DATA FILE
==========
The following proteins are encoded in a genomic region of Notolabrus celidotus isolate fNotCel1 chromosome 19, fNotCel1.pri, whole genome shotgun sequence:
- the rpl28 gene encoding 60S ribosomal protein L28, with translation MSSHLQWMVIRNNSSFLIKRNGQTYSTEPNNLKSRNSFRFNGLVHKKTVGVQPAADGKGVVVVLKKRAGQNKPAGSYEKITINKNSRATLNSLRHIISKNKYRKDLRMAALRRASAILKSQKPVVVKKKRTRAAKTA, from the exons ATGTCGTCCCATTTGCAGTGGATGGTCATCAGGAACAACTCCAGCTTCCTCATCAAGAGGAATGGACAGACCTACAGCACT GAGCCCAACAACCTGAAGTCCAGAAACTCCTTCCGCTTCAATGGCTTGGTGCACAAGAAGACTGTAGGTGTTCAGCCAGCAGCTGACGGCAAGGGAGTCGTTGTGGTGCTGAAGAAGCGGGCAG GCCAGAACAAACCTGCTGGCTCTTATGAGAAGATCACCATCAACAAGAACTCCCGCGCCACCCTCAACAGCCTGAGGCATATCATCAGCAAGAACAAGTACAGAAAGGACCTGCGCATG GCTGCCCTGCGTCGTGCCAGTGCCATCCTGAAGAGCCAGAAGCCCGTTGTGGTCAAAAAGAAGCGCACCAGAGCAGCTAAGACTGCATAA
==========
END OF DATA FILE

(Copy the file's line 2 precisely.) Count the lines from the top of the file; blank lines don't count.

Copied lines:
- the rpl28 gene encoding 60S ribosomal protein L28, with translation MSSHLQWMVIRNNSSFLIKRNGQTYSTEPNNLKSRNSFRFNGLVHKKTVGVQPAADGKGVVVVLKKRAGQNKPAGSYEKITINKNSRATLNSLRHIISKNKYRKDLRMAALRRASAILKSQKPVVVKKKRTRAAKTA, from the exons ATGTCGTCCCATTTGCAGTGGATGGTCATCAGGAACAACTCCAGCTTCCTCATCAAGAGGAATGGACAGACCTACAGCACT GAGCCCAACAACCTGAAGTCCAGAAACTCCTTCCGCTTCAATGGCTTGGTGCACAAGAAGACTGTAGGTGTTCAGCCAGCAGCTGACGGCAAGGGAGTCGTTGTGGTGCTGAAGAAGCGGGCAG GCCAGAACAAACCTGCTGGCTCTTATGAGAAGATCACCATCAACAAGAACTCCCGCGCCACCCTCAACAGCCTGAGGCATATCATCAGCAAGAACAAGTACAGAAAGGACCTGCGCATG GCTGCCCTGCGTCGTGCCAGTGCCATCCTGAAGAGCCAGAAGCCCGTTGTGGTCAAAAAGAAGCGCACCAGAGCAGCTAAGACTGCATAA